I would like to return the`lat`

and`lon`

or`x`

and`y`

from the point object in the following series as I plan to link them with an API I built that links OSM and NetworkX. The centroids will be added as new nodes for network analysis.

`gp.GeoSeries(zones.centroid).x`

, and`gp.GeoSeries(zones.centroid).y`

as outlined in docs raise`AttributeError: 'GeoSeries' object has no attribute 'x'`

error.

Modifying things a bit and printing`list(gp.GeoSeries(zones.centroid))`

return thousands of shapely points of the following format:

`[… `, , , , , , , ]

The code I'm using is the following:

`import geopandas as gp zones = gp.GeoDataFrame.from_file(shp_file) for index, row in zones.iterrows(): print index, gp.GeoSeries(zones.centroid) # result: # 9700022.00 POINT (-122.8196050489696 54.00617624128658) # 9700023.00 POINT (-122.7474362519174 53.99998921974029) # 9700100.00 POINT (-121.4904983300892 53.98447191612864) # 9700101.00 POINT (-122.5513619751679 53.73999791511078) # 9700102.00 POINT (-123.0624037191615 53.62317549646422) # 9700103.00 POINT (-123.0848175548173 54.05921695782788)`

How can I return the`x`

and`y`

from the GeoPandas POINT object?

Leaving the rest below, but the main thing was accessing the geometry properly. If iterating over rows, e.g.`for index, row in zones.iterrows():`

you can simply use`row.geometry.centroid.x`

and`row.geometry.centroid.y`

. Geometry is a special column included in a GeoDataFrame, so every row has a geometry attribute.

You are accessing that attribute, which contains a`shapely`

object. That`shapely`

object will have an attribute,`centroid`

that, in turn contains a`shapely.geometry.Point`

, which has attributes`x`

and`y`

, finally giving you the properties you want.

(This part was the original effort to get to x,y with`map`

and`shapely.geometry.Point`

.)

I am going to assume you want a list of (x, y) tuples? Create a quick accessor function for the x and y attributes on a`Point`

and use`map`

.

Edit: Okay, figured out that you may be accessing the geometry in the GeoDataFrame in an incorrect way. Geometry is a column in your GeoDataFrame, which by itself produces a series. Calling`centroid`

on that column should give you a new GeoSeries of only those centroids. I suspect the way you were going about things was taking the centroid of every vertex in each polygon. Still cannot test this since I cannot install GeoPandas right now.

`def getXY(pt): return (pt.x, pt.y) centroidseries = zones['geometry'].centroid centroidlist = map(getXY, centroidseries)`

or if you want two separate lists of x and y coordinates

`def getXY(pt): return (pt.x, pt.y) centroidseries = zones['geometry'].centroid x,y = [list(t) for t in zip(*map(getXY, centroidseries))]`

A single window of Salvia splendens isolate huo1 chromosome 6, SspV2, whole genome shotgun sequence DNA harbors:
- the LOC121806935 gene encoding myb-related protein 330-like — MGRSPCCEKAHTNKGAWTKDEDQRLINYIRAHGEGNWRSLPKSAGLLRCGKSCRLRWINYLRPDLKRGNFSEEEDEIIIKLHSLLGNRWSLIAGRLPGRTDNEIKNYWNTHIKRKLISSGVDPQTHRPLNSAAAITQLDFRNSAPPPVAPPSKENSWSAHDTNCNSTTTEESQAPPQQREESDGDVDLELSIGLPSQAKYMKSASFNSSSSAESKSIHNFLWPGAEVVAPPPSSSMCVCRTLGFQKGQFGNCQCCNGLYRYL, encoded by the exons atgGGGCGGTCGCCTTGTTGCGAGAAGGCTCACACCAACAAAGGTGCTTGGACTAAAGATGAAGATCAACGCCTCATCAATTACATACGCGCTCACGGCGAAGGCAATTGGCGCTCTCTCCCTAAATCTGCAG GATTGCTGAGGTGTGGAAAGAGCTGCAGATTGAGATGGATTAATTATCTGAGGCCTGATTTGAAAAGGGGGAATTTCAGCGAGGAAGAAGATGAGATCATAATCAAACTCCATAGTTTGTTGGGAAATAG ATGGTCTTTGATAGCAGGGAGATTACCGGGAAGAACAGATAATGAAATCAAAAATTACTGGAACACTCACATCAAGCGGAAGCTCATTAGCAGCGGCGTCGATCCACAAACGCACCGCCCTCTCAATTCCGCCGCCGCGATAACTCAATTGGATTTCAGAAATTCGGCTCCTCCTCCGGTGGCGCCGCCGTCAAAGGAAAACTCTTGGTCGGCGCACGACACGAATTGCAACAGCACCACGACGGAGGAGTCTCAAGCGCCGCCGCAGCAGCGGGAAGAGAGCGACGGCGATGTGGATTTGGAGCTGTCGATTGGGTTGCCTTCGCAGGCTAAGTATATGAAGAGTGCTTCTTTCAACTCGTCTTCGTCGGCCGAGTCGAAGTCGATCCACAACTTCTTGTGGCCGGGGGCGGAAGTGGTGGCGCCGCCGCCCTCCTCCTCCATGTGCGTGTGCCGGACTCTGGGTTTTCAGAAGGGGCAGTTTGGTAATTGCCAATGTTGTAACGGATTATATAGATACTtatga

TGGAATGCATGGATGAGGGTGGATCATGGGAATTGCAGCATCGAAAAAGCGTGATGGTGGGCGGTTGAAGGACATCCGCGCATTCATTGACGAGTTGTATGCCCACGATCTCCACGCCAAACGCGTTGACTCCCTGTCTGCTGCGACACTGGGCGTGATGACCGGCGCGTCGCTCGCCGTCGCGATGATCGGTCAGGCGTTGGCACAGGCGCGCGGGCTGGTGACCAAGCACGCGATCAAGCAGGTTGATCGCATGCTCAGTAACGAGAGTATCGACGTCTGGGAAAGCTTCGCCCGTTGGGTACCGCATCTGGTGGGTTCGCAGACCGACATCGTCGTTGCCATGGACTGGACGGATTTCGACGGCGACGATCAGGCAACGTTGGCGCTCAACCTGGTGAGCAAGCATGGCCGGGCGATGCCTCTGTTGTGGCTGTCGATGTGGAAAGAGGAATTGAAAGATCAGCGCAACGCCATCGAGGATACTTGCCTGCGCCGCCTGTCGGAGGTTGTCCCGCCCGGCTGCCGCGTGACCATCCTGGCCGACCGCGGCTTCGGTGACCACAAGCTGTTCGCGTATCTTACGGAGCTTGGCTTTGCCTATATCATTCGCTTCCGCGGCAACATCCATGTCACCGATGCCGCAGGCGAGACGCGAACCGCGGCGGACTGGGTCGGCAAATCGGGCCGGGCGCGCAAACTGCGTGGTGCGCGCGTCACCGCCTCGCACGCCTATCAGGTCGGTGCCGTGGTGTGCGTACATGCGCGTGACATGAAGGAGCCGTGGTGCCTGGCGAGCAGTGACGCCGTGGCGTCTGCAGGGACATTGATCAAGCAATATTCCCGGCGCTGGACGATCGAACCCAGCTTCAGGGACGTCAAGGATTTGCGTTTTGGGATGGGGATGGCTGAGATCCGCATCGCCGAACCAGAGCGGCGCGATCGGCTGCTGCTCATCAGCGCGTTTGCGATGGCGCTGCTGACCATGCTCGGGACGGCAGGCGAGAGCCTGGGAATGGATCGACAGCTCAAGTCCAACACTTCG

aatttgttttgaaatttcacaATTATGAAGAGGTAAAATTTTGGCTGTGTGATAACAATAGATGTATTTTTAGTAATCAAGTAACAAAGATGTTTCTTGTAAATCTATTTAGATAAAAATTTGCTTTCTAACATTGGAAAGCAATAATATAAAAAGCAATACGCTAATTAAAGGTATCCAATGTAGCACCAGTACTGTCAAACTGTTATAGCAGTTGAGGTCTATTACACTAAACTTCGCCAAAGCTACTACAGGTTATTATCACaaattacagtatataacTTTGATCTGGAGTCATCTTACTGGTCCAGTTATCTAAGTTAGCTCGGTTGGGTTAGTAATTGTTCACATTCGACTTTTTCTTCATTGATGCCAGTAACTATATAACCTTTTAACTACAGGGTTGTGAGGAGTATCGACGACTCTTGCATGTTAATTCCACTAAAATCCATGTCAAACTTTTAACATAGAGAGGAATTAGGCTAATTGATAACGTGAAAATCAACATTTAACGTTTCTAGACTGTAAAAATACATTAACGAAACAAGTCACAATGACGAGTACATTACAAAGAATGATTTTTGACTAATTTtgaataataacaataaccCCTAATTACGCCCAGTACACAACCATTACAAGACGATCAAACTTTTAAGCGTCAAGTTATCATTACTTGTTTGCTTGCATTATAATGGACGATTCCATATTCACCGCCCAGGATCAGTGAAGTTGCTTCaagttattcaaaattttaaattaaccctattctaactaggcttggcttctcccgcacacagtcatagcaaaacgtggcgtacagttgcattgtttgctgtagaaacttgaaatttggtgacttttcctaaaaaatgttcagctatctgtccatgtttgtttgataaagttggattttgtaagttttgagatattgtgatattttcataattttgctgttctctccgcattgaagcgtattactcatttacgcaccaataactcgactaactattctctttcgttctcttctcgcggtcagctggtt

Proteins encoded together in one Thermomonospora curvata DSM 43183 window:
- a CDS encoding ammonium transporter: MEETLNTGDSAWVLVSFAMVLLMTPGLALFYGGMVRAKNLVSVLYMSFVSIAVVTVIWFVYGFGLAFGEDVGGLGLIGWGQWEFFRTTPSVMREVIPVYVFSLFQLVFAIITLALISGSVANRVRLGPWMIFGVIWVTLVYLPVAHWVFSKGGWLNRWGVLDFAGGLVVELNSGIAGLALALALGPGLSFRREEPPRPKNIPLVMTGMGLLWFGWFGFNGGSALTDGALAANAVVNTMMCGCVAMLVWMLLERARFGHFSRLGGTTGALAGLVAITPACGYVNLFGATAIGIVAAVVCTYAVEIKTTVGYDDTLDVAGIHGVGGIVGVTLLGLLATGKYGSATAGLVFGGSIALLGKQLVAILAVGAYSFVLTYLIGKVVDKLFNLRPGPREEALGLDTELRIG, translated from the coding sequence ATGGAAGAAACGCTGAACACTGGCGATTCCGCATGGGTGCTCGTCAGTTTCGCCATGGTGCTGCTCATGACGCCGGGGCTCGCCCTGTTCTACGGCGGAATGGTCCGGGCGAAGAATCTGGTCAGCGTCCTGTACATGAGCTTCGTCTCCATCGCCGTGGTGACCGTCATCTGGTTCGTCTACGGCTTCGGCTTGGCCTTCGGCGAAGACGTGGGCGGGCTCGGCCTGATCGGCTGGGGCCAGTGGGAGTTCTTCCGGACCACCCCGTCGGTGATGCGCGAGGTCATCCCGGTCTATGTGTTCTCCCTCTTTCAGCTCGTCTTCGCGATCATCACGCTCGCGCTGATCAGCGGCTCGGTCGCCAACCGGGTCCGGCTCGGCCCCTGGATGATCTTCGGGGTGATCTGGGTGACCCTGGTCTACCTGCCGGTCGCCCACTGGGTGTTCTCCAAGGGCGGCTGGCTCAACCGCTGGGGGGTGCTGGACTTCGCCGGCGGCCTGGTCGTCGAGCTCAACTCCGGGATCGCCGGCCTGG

Alternately, you should also be able to use`zones.geometry.centroid`

instead of`zones['geometry'].centroid`

. Either way, I think calling`zones.centroid`

may be returning a GeoDataFrame instead of a GeoSeries, giving you the unexpected output when you wrap it in another GeoSeries.

Ran into this problem myself. If you want the`x`

and`y`

as separate GeoDataFrame columns, then this works nicely:

`gdf["x"] = gdf.centroid.map(lambda p: p.x) gdf["y"] = gdf.centroid.map(lambda p: p.y)`

Starting with GeoPandas 0.3.0, you can use the provided`x`

and`y`

properties instead:

`gdf["x"] = gdf.centroid.x gdf["y"] = gdf.centroid.y`

This has been made easier as of GeoPandas 0.3.0.

You can now access`x`

and`y`

of`shapely Points`

inside a`geopandas GeoSeries`

using`your_GeoDataFrame.geometry.x`

and`your_GeoDataFrame.geometry.y`

(Note : I'm using python 3.6.1, not sure about behavior in 2.7, sorry)

Source on github

The solution to extract the center point (latitude and longitude) from the polygon and multi-polygon.

`import geopandas as gpd df = gpd.read_file(path + 'df.geojson') #Find the center point df['Center_point'] = df['geometry'].centroid #Extract lat and lon from the centerpoint df["lat"] = df.Center_point.map(lambda p: p.x) df["long"] = df.Center_point.map(lambda p: p.y)`

I ran into a similar problem, only using polygon geometries and found this solution worked well for me, mind you it's using Python-3.6 so it may not work for Python-2.7.

`import geopandas as gpd zones = gpd.read_file('file_to_read.shp') for i in range(0,len(zones)): zones.loc[i,'centroid_lon'] = zones.geometry.centroid.x.iloc[i] zones.loc[i,'centroid_lat'] = zones.geometry.centroid.y.iloc[i]`

if you just want a numpy array of centroids:

`centroids = np.vstack([df.centroid.x, df.centroid.y]).T`

or as a dataframe with extra columns (i.e name for example):

`pd.DataFrame(np.vstack([df.name, df.centroid.x, df.centroid.y]).T, columns=['name', 'x', 'y'])`

ex.

`name geometry 0 1 POLYGON ((0.00000 1.00000, 0.00000 0.00000, 1… 1 2 POLYGON ((2.00000 1.00000, 2.00000 0.00000, 3… # ==> # np.vstack([df.centroid.x, df.centroid.y]).T # array([[0.5, 0.5], # [2.5, 0.5]])`

Here's a quick

`df = pd.read_csv('data/hospitals.csv') df.columns # 'Ownership', 'Lat', 'Long' from shapely.geometry import Point df['geometry'] = df.apply(lambda row: Point(row.Long,row.Lat),axis=1)`

Then recreate the dataframe with geopandas

`gdf = gpd.DataFrame(df) # creates geodataframe with Point geometry`